How Teacher Bias Influences Instruction TPE 6.2

We cannot be responsible for the actions of others, but we are responsible for the way we react to them.  As teachers we will never really be able to “control” our students or make them do or say everything we’d like, however we can keep our own biases in check and control our response.  According to the Teacher Performance Expectations (California Teaching Performance Expectations, 2016), teachers must first recognize their own biases, then examine how these could positively or negative impact their students.  I met with two future educators to examine their biases as well as my own.  With this information, I composed a plan to exhibit caring and acceptance for all in spite of these biases as well as set goals for the future.

In meeting with two other future teachers and discussing their own biases, I learned biases can stem from one’s own experiences along and also learned of the damage inflicted by not exhibiting restraint of ones biases.  One of the teachers put a heavy emphasis on the value of project based learning.  She went on to explain how she believed that project based learning would be the most exciting for students.  She recognized this came from her love of science and went on to say she realizes this may not be the perspective of her future students.  My other future teacher partner explained to us how her experience of having a teacher with a strong bias towards non-white males had a negative impact on her learning.  It was valuable to hear first-hand how letting your biases go uncontrolled can imprint on your student even a decade later.

My own biases also came to light during my conversation with partners.  I discovered I have a preconceived notion about self-starting students vs. students who do not, my passion for mathematics and assuming students share it too, and the importance of mathematics vs. other classes.  These biases if left unchecked can potentially have harmful effects on my students.  The main negative effect these biases could have is how I treat my students and my outward attitude towards them.  This would violate the first rule of the teachers ethics code (Association of American Educators, 2018).  As my partner explained, this can be remembered for years after they leave my classroom.  The last thing I ever want is for one of my students to have a negative emotional experience in my classroom.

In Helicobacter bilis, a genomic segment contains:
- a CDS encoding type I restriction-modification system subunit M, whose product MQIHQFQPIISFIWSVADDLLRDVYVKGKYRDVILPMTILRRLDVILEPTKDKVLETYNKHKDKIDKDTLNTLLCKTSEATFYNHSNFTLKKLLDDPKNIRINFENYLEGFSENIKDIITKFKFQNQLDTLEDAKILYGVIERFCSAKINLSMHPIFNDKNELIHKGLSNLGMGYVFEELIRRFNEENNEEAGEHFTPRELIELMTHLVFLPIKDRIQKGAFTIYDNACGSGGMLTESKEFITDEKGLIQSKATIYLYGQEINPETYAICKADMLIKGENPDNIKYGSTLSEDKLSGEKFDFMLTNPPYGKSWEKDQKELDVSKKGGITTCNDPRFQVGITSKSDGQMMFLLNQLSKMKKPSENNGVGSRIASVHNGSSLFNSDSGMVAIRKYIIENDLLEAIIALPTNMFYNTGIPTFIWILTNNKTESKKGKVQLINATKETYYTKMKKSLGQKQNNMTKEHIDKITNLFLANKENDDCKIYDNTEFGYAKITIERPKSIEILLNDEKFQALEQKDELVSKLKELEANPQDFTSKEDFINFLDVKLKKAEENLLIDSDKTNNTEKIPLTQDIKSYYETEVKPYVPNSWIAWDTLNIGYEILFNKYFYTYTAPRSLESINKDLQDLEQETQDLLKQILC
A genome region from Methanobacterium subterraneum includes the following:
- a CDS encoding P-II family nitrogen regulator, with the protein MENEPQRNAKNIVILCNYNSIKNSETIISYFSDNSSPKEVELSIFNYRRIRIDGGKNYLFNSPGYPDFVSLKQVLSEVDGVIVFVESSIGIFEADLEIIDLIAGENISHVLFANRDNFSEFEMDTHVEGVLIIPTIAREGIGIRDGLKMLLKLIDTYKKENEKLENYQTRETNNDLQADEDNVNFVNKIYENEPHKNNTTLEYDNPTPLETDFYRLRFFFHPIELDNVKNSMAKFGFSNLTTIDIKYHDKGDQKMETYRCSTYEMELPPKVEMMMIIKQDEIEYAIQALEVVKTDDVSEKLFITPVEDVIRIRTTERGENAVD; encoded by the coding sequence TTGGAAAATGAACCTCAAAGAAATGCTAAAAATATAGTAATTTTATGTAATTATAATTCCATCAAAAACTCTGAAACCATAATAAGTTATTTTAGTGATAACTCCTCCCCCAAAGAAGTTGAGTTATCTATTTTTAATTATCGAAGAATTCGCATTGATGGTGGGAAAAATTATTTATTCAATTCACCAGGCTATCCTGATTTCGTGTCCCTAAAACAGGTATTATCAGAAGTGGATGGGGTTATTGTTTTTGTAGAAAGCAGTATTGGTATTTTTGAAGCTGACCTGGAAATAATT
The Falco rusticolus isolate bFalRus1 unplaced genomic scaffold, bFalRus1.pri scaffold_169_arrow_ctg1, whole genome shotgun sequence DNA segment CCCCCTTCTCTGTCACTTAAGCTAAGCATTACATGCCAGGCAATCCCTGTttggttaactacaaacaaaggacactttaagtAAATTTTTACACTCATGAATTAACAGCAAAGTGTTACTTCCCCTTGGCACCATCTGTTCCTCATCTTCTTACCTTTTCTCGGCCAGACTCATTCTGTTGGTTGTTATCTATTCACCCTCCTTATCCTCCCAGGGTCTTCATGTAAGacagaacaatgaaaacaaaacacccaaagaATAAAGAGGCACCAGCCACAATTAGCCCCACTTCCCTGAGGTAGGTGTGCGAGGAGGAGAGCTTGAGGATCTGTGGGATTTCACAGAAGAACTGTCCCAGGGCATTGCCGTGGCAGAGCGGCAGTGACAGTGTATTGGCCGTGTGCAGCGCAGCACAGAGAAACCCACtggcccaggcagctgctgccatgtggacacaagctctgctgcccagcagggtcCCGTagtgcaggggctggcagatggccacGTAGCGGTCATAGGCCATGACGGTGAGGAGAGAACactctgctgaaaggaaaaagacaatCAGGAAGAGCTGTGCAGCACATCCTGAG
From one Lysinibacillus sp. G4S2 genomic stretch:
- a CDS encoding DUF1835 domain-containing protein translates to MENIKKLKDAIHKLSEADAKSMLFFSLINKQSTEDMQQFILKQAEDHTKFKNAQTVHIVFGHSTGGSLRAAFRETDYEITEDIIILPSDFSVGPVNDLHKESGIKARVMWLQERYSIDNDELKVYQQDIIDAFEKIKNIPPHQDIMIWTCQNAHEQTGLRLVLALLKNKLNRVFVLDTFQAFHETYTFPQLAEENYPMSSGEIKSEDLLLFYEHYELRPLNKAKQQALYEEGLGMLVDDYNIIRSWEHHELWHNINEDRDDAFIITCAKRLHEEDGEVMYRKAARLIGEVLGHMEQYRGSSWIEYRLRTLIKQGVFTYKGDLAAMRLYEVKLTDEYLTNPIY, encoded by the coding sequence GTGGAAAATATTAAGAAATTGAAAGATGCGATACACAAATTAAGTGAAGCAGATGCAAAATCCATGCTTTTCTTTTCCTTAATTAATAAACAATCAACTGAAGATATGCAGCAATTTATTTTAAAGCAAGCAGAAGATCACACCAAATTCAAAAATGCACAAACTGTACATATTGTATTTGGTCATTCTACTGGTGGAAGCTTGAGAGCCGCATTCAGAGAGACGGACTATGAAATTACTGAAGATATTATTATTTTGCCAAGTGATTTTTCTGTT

In order to combat the potential negative effects my biases could have on my students, I have come up with two ways to exhibit caring, support, acceptance, and fairness towards all my students, their families, and my colleagues.  First and foremost, imagine the best for that student, family member, or colleague that is triggering my negative response.  If you wish the best for someone, you cannot simultaneously have negative feelings towards them.  My other tactic is to give the student, family member, or colleague the benefit of the doubt.  I do my best to remember that I do not know the whole story of why that person is acting the way they are, but there is probably a good reason.  Admittedly, I do not do as well as I could with these tactics, but I continuously strive to do better.

Moving forward, my two goals surrounding my biases are to never let them interfere with how I treat my students and to do my best to minimize my existing ones.  In order to achieve these goals, I will surround myself with as many perspectives as possible throughout the program.  I believe listening to other’s stories and perspectives on life forces us to re-examine our preconceived notions.  Working with other future teachers and listening to their experiences as a learner opens my eyes to what it’s like to be outside myself.  I believe as long as I can continue to gain perspective my biases will naturally dismantle.



Code of Ethics, Association of American Educators. (2018). Code of Ethics for Educators.  Retrieved from


California Teaching Performance Expectations, Commission on Teacher Credentialing. (2016).  California Teaching Performance Expectations. Retrieved from             prep/standards/adopted-tpes-    2016.pdf?sfvrsn=8cb2c410_0.

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